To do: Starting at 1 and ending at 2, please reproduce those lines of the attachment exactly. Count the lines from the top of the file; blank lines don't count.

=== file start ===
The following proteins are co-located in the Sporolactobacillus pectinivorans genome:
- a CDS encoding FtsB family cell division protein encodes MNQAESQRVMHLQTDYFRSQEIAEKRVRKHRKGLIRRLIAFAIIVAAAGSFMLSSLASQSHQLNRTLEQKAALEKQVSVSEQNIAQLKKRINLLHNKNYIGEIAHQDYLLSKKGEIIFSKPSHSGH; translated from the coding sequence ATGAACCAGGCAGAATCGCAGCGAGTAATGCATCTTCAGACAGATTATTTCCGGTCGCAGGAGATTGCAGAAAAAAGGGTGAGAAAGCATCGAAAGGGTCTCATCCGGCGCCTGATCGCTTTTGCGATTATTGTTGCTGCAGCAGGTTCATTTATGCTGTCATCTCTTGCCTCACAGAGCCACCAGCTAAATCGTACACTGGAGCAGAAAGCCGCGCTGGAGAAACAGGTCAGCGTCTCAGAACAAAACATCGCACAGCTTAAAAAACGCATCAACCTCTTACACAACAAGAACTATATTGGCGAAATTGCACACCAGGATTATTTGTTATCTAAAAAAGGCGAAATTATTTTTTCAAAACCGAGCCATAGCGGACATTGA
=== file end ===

The following proteins are co-located in the Sporolactobacillus pectinivorans genome:
- a CDS encoding FtsB family cell division protein encodes MNQAESQRVMHLQTDYFRSQEIAEKRVRKHRKGLIRRLIAFAIIVAAAGSFMLSSLASQSHQLNRTLEQKAALEKQVSVSEQNIAQLKKRINLLHNKNYIGEIAHQDYLLSKKGEIIFSKPSHSGH; translated from the coding sequence ATGAACCAGGCAGAATCGCAGCGAGTAATGCATCTTCAGACAGATTATTTCCGGTCGCAGGAGATTGCAGAAAAAAGGGTGAGAAAGCATCGAAAGGGTCTCATCCGGCGCCTGATCGCTTTTGCGATTATTGTTGCTGCAGCAGGTTCATTTATGCTGTCATCTCTTGCCTCACAGAGCCACCAGCTAAATCGTACACTGGAGCAGAAAGCCGCGCTGGAGAAACAGGTCAGCGTCTCAGAACAAAACATCGCACAGCTTAAAAAACGCATCAACCTCTTACACAACAAGAACTATATTGGCGAAATTGCACACCAGGATTATTTGTTATCTAAAAAAGGCGAAATTATTTTTTCAAAACCGAGCCATAGCGGACATTGA